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Title:TODAY webinar: Should we agree to disagree on LGBTQ issues?
Duration:55:58
Viewed:0
Published:14-11-2022
Source:Youtube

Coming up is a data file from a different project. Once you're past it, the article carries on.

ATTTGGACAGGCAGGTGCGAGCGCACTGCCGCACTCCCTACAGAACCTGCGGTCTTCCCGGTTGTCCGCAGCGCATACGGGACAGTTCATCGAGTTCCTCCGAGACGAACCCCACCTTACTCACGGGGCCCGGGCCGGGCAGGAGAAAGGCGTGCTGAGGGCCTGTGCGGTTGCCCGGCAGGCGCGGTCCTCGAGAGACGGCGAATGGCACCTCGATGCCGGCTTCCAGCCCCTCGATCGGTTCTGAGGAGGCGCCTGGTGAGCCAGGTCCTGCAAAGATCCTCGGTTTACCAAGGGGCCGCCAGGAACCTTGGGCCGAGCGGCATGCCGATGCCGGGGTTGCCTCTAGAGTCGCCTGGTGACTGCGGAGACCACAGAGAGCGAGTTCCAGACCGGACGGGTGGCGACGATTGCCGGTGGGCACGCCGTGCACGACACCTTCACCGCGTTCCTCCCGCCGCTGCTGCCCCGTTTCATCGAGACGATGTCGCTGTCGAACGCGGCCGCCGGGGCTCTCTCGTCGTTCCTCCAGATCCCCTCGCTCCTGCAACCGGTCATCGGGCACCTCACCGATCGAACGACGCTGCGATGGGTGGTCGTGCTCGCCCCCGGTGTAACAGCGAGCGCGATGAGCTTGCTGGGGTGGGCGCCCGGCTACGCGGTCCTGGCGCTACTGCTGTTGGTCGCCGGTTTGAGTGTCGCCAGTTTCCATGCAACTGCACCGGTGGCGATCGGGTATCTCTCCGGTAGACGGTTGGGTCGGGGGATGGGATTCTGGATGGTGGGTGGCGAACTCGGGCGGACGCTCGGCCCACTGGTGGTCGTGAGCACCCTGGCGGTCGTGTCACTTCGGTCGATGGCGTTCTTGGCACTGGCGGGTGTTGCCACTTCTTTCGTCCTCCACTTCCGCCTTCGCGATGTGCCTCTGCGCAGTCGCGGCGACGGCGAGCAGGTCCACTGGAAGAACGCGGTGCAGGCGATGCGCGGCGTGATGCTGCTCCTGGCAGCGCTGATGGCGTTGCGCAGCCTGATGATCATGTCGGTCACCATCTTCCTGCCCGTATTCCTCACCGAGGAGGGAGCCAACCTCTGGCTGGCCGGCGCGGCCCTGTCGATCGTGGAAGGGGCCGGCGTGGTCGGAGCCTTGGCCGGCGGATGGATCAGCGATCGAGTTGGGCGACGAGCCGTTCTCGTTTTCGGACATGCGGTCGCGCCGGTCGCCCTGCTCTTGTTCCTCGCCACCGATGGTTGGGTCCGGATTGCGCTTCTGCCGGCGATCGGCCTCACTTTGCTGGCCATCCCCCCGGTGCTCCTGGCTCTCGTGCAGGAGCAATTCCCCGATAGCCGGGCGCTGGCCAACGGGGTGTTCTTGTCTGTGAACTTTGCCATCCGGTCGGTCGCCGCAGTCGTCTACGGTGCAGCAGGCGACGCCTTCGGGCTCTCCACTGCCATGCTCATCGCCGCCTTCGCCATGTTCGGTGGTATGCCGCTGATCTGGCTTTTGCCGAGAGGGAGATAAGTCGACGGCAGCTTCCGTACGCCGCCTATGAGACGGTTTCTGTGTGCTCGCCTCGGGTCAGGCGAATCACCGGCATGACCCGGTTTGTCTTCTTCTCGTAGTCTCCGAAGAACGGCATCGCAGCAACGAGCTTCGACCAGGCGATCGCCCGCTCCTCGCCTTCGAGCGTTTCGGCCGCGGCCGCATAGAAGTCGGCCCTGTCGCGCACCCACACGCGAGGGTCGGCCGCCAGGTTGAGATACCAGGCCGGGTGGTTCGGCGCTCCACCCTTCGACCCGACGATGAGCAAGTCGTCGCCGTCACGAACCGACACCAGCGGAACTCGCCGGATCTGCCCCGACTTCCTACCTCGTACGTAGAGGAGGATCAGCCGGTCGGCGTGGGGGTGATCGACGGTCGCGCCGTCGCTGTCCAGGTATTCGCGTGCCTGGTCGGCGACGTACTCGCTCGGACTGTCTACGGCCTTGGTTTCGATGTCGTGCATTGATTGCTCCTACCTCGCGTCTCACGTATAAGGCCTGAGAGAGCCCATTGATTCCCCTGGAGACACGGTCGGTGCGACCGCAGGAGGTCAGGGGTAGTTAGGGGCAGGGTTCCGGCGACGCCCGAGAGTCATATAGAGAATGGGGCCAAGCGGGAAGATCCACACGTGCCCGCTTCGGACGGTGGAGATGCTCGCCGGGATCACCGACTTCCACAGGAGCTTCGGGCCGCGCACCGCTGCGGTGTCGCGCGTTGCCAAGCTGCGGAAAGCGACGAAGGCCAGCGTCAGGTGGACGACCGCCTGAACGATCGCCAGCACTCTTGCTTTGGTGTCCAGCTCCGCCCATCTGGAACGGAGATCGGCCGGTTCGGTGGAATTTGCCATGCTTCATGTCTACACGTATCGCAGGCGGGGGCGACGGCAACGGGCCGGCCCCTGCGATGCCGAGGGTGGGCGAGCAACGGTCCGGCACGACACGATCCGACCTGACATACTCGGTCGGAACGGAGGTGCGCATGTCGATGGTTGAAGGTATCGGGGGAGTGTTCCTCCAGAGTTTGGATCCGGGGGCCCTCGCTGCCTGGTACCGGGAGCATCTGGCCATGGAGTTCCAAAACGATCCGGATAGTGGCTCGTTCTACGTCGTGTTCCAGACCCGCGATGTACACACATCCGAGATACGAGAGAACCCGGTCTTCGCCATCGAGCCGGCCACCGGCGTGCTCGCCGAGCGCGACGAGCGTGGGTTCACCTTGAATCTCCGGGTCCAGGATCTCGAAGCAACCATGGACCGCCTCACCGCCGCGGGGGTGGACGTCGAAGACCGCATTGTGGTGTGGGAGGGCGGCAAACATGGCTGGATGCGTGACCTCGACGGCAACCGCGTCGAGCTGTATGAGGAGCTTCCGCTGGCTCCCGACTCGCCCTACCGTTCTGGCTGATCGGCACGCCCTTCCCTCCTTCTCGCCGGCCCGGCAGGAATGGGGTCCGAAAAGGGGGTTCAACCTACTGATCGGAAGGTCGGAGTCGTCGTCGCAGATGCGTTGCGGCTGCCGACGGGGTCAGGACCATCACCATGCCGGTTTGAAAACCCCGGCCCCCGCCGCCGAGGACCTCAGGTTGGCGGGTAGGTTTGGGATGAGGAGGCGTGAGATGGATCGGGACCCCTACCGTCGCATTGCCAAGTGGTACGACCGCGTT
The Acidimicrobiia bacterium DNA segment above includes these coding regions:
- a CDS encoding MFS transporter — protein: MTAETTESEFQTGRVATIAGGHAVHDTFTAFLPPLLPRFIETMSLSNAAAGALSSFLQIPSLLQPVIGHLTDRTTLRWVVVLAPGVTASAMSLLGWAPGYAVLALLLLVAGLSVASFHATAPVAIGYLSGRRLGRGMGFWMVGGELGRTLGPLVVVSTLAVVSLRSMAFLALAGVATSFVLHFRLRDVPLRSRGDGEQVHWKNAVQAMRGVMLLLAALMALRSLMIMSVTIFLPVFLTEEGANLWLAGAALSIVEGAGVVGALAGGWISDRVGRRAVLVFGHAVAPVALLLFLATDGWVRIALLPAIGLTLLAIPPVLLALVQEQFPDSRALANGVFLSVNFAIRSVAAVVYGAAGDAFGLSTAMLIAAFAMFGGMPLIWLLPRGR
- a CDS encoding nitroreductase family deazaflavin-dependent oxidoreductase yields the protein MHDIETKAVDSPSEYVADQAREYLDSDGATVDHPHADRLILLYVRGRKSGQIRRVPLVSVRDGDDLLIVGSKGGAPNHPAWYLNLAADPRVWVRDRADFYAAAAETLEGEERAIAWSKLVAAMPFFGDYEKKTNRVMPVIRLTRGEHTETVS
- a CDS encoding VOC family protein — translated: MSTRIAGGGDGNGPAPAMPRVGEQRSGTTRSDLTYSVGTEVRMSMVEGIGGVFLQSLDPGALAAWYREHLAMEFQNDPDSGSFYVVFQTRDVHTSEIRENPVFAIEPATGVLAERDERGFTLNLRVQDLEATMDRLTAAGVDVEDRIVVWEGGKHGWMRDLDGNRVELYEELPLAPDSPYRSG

On Monday, 14 November 2022, TODAY newspaper held the second instalment of its four-session live webinar series which discussed how Singaporeans could find common ground despite holding differing views on LGBTQ issues. The webinar series, which was in its third year, tackled issues that emerged from the TODAY Youth Survey 2022. This particular episode was entitled, "Should we agree to disagree on LGBTQ issues?" Panellists agreed that while changes had been made at the policy level, more should be done to address discrimination that existed at the individual, social and cultural level. The impending repeal of Section 377A would pave the way to a more inclusive society but more should be done to adopt healthy dialogue practices and attitudes to create safe spaces for conversations. There was a need to be more mindful when engaging in dialogue, particularly on contentious issues such as those affecting the LGBTQ community, and to be brave in confronting one’s own assumptions about others. The year's webinar series was conducted for the first time in a hybrid format with a live audience comprising about 50 youths from tertiary institutions and secondary schools, while being streamed live on TikTok and Instagram. The TODAY Youth Survey 2022 found that while 68% of youth respondents agreed that the repeal of Section 377A was a step towards a more inclusive society, the majority still wanted to protect the definition of marriage between a man and a woman. The panellists, which included a Pink Dot SG spokesman and an assistant pastor, spoke about their personal experiences and shared strategies to find common ground between people who might hold different opinions. In discussing an inclusive society that was safe for all, the definition of safety should be expanded beyond just physical safety, said Pink Dot SG spokesman Clement Tan. While he acknowledged that Singapore was safer for LGBTQ people than countries where they might experience physical violence, these individuals may still face discrimination and prejudice in social and cultural spaces such as homes, schools and workplaces, which could affect their mental well-being. The other three panellists generally agreed that the LGBTQ community had suffered harm in the past, and might still be experiencing discrimination in their personal environments. Recalling his personal experiences as someone who had been experiencing same-sex attraction since he was aged seven, panellist Chang Tou Chen, an assistant pastor at the 3:16 Church, said that in the past, there was a real risk and fear of being caught in police raids at gay bars. In creating a safe space for everyone to engage in dialogue, another panellist, Imran Mohamed Taib, an interfaith advocate who was also director of the Dialogue Centre, also said that it was also important to check on one's own privilege. This could make one unaware of the consequences of one's words on others, and lead to an unsafe environment for constructive dialogue. One type of behaviour that was unhelpful in engaging in constructive dialogue was labelling, said Chang, who shared his encounters with people who were left as outcasts and labelled “homophobic” for holding different views about LGBTQ people. While Imran agreed that there were instances when people had been labelled as “homophobes” easily, he said that there was also a need to reflect on what could have caused the labelling, as it could come from a “standpoint of injury”. Sharing a personal anecdote, he said: “If you have lived your whole life being told of your unworthiness, or being labelled with stereotypes that can be dehumanising, and if I were to say something that I was not mindful of, that might provoke a reaction. "I have been called a ‘homophobe’ simply for using certain terms that ought not to be used, and I wasn't aware of how painful those terms are. But I learn through that process,” he added. Being mindful of others in a dialogue also meant acknowledging the diverse experiences of people, even within the LGBTQ community, said another panellist, TODAY Senior Journalist Nabilah Awang. She had met LGBTQ individuals who were also religious and actively sought religion. This may cause them to struggle with their identities and create internal conflict, especially in dealing with people within their community. In response to a question from the online audience on the strategies that had worked to bring people of different views to discuss contentious topics as LGBTQ rights in Singapore, Imran said that he brought in participants’ lived experiences instead of discussing issues in abstract terms. Participants were also given the space to engage in deep reflections of their own processing experiences. This required courage to see how much other people’s stories could transform their own opinions... Links: https://the-singapore-lgbt-encyclopaedia.fandom.com/wiki/Section_377A_of_the_Penal_Code



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